Sunday, 19 October 2008
There at the mill
The Netherlands is known for its windmills. Spain is known for its windmills which Don Quixote thought were giants. Greece is not known for its mills, but thousands are scattered across the country. The pictures of windmills standing next to a port are alluring advertising images for various capitals of Greek islands such as Chios, Mykonos and Rhodes.
Lesvos has lots of watermills, but they are so well hidden or camouflaged as a ruin, that they are difficult to find. In former times, and that's less than a century ago, each region had a watermill for grinding grain or pressing olives. Just go to the Mill Valley in Ligona, above Petra, where a walk takes you among walls and collapsed buildings that were once a bustling place with donkeys, farmers, millers and large bags of grain and flour. Now nature has reclaimed this region, a phenomenon that you will see everywhere on the island.
To my knowledge there is only one mill still active on Lesvos, which is that at Mylelia (on the road from Polychnitos to Mytilini, after the branch to Lambou Mili, before the road reaches the Gulf of Gera). There they still grind the grain in the traditional way, between large millstones and in a museum like shop they sell a wide range of flour products such as hand- made pastas and a variety of other island products, such as olive spreads, fruit jams and tomato sauces.
The mill at Eressos is just as impressive as that at Mylelia. Although almost completely restored, the mill doesn't grind grain, but it's the place where the mill is built, which makes the biggest impression. See: In the footsteps of Sappho.
When you drive from Plomari along the river Sedoendas up in the mountains, you come across a very large watermill, that is so far in decay that the Plomarians should be ashamed that they do not preserve a part of their history, if only to show their children how their grandparents produced flour to bake bread...
Diving deeper into the countryside, you keep on finding surprises. Last week I visited the mill at Klapados. Klapados was a small village in the north of the island, tucked away high in the mountains between Petra and Kalloni. Most residents were Ottoman Muslims and this was perhaps the reason why in December 1912 the last Ottoman soldiers regrouped around Klapados when they were chased by the Greeks who came to liberate the island. The battle began on 8 November 1912 when the Greeks, with the warship Averof, liberated Mytilini, after which the enemy was chased to the north of the island. On 8 December 1912 the Greek army achieved victory over the Ottomans in the Battle of Klapados. Subsequently, all Muslims were chased from the island. Although not everybody agrees, several sources say that the people of Klapados were not put on the boat to the Ottoman Empire, but were massacred.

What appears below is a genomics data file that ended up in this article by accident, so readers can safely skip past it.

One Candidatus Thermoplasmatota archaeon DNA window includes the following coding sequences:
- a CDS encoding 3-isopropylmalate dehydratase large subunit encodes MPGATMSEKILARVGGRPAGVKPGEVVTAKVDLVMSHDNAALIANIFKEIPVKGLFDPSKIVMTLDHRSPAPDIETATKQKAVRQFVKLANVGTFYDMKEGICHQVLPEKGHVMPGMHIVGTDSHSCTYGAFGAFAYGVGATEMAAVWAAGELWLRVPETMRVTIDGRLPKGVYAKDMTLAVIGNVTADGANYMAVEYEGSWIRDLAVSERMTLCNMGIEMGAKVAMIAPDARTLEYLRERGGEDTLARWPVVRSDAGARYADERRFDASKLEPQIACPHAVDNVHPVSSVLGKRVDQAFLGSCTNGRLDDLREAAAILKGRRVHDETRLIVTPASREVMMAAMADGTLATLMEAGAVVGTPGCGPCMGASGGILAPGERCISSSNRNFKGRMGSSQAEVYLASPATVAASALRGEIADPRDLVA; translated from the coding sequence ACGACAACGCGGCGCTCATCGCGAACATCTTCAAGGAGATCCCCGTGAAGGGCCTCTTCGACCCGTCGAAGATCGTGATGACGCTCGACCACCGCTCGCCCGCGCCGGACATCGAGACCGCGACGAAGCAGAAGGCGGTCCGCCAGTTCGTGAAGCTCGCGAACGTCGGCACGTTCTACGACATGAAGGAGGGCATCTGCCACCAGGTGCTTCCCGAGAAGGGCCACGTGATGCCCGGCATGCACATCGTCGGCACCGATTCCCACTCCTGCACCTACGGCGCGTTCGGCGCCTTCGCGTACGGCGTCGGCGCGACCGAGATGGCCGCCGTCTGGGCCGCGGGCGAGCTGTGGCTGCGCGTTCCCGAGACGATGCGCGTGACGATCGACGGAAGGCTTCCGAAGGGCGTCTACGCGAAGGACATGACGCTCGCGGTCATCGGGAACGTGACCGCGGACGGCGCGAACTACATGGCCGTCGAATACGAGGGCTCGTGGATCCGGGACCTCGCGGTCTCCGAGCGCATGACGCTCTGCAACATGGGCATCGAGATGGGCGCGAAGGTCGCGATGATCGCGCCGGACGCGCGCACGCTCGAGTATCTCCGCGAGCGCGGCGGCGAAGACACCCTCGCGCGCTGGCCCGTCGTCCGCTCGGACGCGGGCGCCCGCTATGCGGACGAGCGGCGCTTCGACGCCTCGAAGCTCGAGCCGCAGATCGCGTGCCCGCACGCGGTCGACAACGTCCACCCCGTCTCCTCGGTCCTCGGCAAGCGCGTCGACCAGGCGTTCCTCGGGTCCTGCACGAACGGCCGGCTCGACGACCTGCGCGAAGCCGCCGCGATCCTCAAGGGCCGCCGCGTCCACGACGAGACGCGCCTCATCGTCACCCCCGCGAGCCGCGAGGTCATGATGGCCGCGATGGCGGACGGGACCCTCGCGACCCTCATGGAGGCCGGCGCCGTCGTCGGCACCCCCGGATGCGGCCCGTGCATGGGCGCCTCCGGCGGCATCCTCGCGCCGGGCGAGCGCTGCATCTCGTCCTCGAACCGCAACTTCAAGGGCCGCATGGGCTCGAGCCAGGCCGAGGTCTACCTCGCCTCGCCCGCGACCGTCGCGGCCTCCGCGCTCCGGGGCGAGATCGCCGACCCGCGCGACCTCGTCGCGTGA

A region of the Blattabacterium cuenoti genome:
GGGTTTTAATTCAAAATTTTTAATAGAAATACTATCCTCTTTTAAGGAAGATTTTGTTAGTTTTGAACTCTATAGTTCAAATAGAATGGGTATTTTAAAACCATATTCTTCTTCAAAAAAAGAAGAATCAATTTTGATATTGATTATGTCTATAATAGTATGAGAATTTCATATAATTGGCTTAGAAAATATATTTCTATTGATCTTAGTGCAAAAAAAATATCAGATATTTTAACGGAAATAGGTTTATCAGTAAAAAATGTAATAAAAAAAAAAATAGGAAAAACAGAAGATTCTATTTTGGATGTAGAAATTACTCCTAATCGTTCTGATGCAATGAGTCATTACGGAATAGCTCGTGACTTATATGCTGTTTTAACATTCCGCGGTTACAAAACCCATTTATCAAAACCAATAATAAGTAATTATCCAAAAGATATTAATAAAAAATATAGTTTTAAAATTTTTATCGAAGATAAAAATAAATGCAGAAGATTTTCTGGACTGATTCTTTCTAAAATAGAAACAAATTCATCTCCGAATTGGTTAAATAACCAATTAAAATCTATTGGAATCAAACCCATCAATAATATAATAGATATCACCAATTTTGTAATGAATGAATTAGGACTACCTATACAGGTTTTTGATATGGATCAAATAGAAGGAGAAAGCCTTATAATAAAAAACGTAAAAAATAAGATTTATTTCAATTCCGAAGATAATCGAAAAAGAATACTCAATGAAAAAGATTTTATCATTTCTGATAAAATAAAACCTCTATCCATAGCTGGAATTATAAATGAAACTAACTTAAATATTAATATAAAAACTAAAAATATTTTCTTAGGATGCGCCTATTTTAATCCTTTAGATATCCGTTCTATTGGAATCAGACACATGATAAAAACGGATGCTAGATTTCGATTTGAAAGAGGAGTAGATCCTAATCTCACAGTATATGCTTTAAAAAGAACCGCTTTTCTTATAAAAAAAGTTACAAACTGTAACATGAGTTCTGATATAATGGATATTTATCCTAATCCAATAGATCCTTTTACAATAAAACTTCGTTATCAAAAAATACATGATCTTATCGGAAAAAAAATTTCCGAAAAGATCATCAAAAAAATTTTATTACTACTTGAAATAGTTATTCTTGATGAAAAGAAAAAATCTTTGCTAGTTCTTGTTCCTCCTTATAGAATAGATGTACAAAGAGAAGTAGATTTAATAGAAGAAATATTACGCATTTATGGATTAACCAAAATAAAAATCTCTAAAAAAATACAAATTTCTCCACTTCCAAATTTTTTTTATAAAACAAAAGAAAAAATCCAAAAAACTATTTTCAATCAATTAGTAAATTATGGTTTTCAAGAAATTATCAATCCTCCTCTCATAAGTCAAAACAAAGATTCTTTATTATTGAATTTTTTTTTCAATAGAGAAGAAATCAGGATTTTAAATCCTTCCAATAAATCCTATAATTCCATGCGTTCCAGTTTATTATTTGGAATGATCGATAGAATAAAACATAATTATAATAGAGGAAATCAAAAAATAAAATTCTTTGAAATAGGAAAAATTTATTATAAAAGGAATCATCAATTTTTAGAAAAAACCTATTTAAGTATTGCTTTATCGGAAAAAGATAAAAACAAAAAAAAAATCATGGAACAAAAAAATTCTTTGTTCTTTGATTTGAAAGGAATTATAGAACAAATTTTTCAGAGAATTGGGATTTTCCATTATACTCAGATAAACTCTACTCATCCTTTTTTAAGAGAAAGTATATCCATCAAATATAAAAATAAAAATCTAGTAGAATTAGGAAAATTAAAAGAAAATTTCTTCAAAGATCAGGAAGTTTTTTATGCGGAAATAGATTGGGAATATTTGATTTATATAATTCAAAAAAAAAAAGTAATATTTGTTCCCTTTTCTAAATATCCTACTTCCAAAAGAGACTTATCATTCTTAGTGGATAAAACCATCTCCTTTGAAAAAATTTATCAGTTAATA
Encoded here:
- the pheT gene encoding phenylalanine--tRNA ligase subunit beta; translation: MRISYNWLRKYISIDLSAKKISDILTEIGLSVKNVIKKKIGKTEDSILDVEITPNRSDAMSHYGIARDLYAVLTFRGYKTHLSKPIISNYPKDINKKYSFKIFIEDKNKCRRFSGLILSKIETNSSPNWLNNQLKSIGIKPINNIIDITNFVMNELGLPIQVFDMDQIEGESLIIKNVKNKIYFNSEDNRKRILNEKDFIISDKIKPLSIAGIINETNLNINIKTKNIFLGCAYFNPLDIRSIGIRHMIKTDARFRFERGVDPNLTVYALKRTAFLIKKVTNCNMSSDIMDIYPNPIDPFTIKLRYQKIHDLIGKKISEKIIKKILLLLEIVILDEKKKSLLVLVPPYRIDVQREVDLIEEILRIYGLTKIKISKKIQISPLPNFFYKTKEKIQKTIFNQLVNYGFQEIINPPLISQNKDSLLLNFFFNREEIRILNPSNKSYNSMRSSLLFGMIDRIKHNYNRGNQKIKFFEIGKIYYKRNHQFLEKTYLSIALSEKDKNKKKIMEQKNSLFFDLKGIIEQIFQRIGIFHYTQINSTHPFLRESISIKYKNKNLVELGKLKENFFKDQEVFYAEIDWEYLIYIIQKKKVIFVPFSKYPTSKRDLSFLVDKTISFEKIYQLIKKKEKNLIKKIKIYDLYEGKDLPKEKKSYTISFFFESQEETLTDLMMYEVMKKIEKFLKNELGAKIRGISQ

Although the liberation of the Lesvorians started in Klapados, you will not find a glorious monument there to the general that led the Greeks to victory, but only a sign surrounded by crumbling ruins that mentions the Battle of Klapados. Despite the beautiful water fountain, the massive plane tree, the old bathhouse and a few walls still standing, the remnants of this once lively village give an eerie feeling. It's also said that they just let the corpses lie there, which explains why so few Greeks dare to visit this mountaintop and why there is so little left of the village. When you look up the mountain slope from the road, between the shrubs, grasses and trees, you can see the sad remains of many more houses.
The watermill at Klapados is also now only a ruin with large crumbling walls. But it is easy to imagine how the water once moved the large wooden paddles of the mill. The mill is at the bottom of a broad, steep grey cliff of about 50 to 60 metres, from where the water bounces off.
You have to know the place to find this watermill. A very narrow path takes you down into a valley that starts at the bottom of this impressive cliff where you find a little pond that marks the beginning of a merry rippling stream strewn with rocks. Like anywhere on the island this water attracts a jungle-like vegetation of ancient, big whimsical plane trees, overgrown by moss, lianes and other parasitic plants, and you imagine yourself immediately right in the country of Tarzan.
When I was there no water fell from the cliff, only a waterfall of thick tree roots, which imitate the undulating water and creep like an impressive live sculpture down along the wall. I can imagine that if enough rain has fallen to set the waterfall into motion, this place can be as magical as the waterfall at the Krineloe Mill at Eressos and the one at Achladeri.
I was a bit shocked by the reaction of the friends with whom I visited the waterfall. While I enjoyed the sight of the plane trees and their net of roots that competed with stones and moss for a spot next to the river, while I admired trees from all sides for their thick branches that reached like the curved wings of a mill into the blue sky, my friends wondered about the total absence of any waste. Am I already so integrated that I no longer see the waste scattered everywhere? It is clear that not many people know where the mill of Klapados is and that this is one of the Lesvorian mills that will silently disappear from the pages of history.
Copyright © Smitaki 2008